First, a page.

Term Paper, 1996, 6 Pages
Perspective Corrected Textures
When applying textures to polygons with linear texture mapping we get distortions especially when the polygons are tilted with one edge being close and the other distant to the observer. A good example are walls in a tunnel. The walls look like being bent outwards:
This is caused by the uniform distortion of the texture in the depth direction, not taking into account wether the distorted part of the texture is nearer or farther away. The next picture illustrates this underlying problem:
What can we do about this problem? For each pixel in the polygon
to paint we have to determine the perspectively correct texture coordinates. We are given
the texture and screen coordinates of the polygon nodes. The relationship between screen
coordinates and depth is a hyperbola, with depth going to infinity when approaching the
vanishing point. To determine the texture coordinates of a pixel we divide the texture
coordinates by the depth at each node, interpolate this calculated value linearly along
edges and scanlines and for each pixel multiply it by its depth value to obtain the
texture coordinates of this pixel.
How do we get the depth value of each pixel? Depth varies hyperbolically with screen coordinates, with depth going to infinity when approaching the vanishing point. This means the reciprocal of depth varies linearly. Therefor we calculate the reciprocal of depth at each node, again interpolate this value along the edges and scanlines and calculate the real value of depth by taking the reciprocal again. The next picture summarizes the technique:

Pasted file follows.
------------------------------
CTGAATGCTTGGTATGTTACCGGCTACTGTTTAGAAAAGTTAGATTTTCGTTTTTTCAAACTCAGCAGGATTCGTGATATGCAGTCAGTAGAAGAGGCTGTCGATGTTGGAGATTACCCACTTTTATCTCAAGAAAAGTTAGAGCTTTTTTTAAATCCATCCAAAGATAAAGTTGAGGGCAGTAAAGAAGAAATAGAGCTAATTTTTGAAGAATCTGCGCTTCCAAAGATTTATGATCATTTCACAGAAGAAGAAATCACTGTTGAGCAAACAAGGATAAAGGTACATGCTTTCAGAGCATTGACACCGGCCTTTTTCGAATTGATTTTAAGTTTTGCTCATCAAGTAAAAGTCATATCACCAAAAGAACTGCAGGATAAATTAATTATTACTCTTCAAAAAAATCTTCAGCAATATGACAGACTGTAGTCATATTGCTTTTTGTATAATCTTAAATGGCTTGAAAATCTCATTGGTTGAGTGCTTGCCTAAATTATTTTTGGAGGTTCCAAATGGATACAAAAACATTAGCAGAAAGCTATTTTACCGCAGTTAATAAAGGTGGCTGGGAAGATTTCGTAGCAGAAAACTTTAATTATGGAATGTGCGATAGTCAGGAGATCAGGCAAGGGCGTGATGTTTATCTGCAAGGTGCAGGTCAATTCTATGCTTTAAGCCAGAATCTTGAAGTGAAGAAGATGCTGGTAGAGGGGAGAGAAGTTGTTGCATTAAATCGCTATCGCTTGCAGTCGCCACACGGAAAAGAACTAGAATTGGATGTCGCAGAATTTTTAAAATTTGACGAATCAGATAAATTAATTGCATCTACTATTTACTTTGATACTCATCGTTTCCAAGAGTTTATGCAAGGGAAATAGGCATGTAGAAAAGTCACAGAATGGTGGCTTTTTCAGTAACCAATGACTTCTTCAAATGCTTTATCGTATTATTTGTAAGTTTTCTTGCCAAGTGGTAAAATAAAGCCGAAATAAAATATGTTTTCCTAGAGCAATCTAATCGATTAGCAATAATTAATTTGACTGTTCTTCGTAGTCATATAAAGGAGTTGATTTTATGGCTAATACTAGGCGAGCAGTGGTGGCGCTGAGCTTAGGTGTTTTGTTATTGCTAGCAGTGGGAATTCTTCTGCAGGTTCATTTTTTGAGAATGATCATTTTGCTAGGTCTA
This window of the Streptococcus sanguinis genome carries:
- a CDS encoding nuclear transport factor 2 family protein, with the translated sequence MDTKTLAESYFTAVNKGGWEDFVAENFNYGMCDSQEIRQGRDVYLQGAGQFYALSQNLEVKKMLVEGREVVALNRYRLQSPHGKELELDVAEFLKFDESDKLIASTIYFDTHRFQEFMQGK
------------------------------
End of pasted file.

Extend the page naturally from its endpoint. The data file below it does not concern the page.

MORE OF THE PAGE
In principle we have solved the problem. But computational expense raised considerably. We now have two divisions per pixel or at least one division calculating the depth from its reciprocal, then two multiplications to get the texture coordinates. It would be nice to have these costs cut down. I now present some techniques to do that. The first two are based on calculating the exact values for some pixels only, using linear texturing for the pixels between them.
The first thing that comes into mind is that using linear texturing does not look that bad, at least not for small polygons, why not dividing the bigger polygons into smaller ones? We calculate exact texture coordinates for the nodes of all the smaller polygons, and texture the small polygons linearly. The next picture shows two different schemes for subdivision which both can be applied recursively to get even smaller polygons:
The left scheme is better than the right one because the right one has the tendency to create long thin triangles again prone to the distortions of linear texture mapping. The polygon subdivision technique has some disadvantages. First we have to analyze the size of the polygon to decide about how far to go with the subdivision to get reasonable polygon sizes. Second there is some computational expense for administering the created triangles. Third, assuming we use the (simpler and better) left scheme, it is still badly suited to the limited register set of microprocessors because at least four interpolations have to be done, the perspectively correct interpolations along the two edges of the big triangle, in steps depending on how far we went with our subdivision, and the pixelwise linear interpolation along one edge of the small triangles and the interpolation along the scanline.